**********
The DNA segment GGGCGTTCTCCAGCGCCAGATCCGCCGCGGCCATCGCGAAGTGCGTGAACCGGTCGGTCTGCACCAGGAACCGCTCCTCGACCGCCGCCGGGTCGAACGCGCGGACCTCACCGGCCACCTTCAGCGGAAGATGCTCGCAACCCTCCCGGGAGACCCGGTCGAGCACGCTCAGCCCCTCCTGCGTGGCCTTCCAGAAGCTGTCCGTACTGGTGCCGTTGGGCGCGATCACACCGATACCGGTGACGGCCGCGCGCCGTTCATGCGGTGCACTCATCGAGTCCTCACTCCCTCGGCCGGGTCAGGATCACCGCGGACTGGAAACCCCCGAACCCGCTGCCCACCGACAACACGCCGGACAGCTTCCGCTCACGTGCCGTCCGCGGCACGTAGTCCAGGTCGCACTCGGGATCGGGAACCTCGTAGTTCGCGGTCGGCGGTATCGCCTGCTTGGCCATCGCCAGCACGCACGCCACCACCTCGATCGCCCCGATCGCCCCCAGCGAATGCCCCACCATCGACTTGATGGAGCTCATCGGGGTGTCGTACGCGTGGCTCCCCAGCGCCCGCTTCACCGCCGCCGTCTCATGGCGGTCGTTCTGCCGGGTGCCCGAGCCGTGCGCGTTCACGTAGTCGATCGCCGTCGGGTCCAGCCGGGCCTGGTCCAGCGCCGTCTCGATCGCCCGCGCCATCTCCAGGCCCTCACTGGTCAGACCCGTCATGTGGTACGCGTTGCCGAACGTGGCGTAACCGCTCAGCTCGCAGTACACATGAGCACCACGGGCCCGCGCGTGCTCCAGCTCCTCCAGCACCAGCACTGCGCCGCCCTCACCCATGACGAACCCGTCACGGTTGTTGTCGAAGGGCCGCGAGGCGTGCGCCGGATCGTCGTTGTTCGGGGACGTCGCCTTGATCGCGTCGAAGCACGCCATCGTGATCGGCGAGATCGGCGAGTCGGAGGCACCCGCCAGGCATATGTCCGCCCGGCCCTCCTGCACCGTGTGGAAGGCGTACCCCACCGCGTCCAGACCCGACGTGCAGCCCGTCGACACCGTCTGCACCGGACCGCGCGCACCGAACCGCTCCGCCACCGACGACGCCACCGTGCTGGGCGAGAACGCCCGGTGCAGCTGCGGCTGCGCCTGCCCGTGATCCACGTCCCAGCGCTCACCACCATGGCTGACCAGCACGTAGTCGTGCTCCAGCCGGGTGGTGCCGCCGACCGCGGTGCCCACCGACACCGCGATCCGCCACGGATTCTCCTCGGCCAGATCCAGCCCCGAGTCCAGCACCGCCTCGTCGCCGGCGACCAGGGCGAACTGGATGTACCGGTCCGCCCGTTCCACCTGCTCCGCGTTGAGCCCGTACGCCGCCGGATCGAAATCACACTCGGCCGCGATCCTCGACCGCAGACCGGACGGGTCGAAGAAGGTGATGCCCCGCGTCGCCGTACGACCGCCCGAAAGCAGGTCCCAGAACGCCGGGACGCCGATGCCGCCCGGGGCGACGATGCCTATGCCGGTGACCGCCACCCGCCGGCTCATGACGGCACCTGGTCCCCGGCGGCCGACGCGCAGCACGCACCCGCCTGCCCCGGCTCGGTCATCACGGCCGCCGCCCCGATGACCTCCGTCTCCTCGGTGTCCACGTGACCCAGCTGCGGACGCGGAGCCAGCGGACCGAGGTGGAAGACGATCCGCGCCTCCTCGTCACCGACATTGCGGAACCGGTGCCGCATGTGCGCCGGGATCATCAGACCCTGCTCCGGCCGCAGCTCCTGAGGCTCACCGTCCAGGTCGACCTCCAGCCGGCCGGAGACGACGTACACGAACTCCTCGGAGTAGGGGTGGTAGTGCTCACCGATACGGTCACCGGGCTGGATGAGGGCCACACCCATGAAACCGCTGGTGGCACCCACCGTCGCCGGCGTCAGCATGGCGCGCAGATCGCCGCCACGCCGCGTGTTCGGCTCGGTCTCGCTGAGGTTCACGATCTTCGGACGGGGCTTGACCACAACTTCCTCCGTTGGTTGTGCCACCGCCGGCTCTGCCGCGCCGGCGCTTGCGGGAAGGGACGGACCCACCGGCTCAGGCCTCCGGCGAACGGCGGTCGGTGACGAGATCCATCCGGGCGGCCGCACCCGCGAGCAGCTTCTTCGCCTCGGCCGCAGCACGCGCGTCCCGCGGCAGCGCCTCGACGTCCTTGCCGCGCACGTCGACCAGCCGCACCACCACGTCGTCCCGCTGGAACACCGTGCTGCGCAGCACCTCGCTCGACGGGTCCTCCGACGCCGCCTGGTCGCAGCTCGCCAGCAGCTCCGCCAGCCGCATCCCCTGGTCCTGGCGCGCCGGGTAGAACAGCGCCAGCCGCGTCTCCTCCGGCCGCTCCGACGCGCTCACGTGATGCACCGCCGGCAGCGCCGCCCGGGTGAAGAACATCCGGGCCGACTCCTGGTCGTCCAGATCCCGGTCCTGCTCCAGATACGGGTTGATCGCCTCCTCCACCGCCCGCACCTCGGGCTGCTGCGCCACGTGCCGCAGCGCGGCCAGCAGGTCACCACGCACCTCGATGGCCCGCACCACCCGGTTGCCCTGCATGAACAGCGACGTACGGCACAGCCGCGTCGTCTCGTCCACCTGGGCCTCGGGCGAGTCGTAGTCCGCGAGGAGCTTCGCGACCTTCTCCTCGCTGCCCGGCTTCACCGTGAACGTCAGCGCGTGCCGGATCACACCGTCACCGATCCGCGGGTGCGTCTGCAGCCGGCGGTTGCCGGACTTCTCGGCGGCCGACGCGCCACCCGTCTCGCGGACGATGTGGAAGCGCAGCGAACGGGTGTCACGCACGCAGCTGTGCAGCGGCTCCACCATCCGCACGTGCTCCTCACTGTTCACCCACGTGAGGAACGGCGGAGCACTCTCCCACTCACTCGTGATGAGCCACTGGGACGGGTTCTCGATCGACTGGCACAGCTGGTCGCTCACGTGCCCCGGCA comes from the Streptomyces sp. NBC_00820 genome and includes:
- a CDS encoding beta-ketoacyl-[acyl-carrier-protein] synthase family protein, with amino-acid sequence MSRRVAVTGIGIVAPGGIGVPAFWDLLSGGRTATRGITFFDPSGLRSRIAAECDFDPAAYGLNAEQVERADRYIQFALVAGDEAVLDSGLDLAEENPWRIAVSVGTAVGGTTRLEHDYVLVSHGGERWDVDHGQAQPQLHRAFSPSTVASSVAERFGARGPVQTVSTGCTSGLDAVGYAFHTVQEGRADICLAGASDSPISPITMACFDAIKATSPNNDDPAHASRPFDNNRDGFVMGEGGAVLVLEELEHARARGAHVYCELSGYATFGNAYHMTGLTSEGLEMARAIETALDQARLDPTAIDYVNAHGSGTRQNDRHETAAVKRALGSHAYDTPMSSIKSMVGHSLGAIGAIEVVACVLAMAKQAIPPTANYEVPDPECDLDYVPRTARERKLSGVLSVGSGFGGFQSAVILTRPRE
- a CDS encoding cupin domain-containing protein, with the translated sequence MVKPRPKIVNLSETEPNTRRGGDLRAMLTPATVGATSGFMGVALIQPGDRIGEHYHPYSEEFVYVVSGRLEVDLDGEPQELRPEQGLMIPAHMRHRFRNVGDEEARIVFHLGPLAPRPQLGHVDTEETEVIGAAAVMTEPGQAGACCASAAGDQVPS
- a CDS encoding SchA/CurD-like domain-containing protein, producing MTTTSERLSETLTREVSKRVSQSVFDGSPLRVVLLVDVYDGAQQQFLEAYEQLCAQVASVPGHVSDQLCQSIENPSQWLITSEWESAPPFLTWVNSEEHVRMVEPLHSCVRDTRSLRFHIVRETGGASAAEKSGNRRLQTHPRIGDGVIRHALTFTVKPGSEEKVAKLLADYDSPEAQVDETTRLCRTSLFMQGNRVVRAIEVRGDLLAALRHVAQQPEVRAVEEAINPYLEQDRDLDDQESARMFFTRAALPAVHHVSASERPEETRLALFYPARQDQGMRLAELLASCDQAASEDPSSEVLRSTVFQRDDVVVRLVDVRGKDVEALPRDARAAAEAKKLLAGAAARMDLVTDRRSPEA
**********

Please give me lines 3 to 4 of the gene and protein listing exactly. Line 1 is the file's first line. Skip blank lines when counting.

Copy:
- a CDS encoding cupin domain-containing protein, with the translated sequence MVKPRPKIVNLSETEPNTRRGGDLRAMLTPATVGATSGFMGVALIQPGDRIGEHYHPYSEEFVYVVSGRLEVDLDGEPQELRPEQGLMIPAHMRHRFRNVGDEEARIVFHLGPLAPRPQLGHVDTEETEVIGAAAVMTEPGQAGACCASAAGDQVPS
- a CDS encoding SchA/CurD-like domain-containing protein, producing MTTTSERLSETLTREVSKRVSQSVFDGSPLRVVLLVDVYDGAQQQFLEAYEQLCAQVASVPGHVSDQLCQSIENPSQWLITSEWESAPPFLTWVNSEEHVRMVEPLHSCVRDTRSLRFHIVRETGGASAAEKSGNRRLQTHPRIGDGVIRHALTFTVKPGSEEKVAKLLADYDSPEAQVDETTRLCRTSLFMQGNRVVRAIEVRGDLLAALRHVAQQPEVRAVEEAINPYLEQDRDLDDQESARMFFTRAALPAVHHVSASERPEETRLALFYPARQDQGMRLAELLASCDQAASEDPSSEVLRSTVFQRDDVVVRLVDVRGKDVEALPRDARAAAEAKKLLAGAAARMDLVTDRRSPEA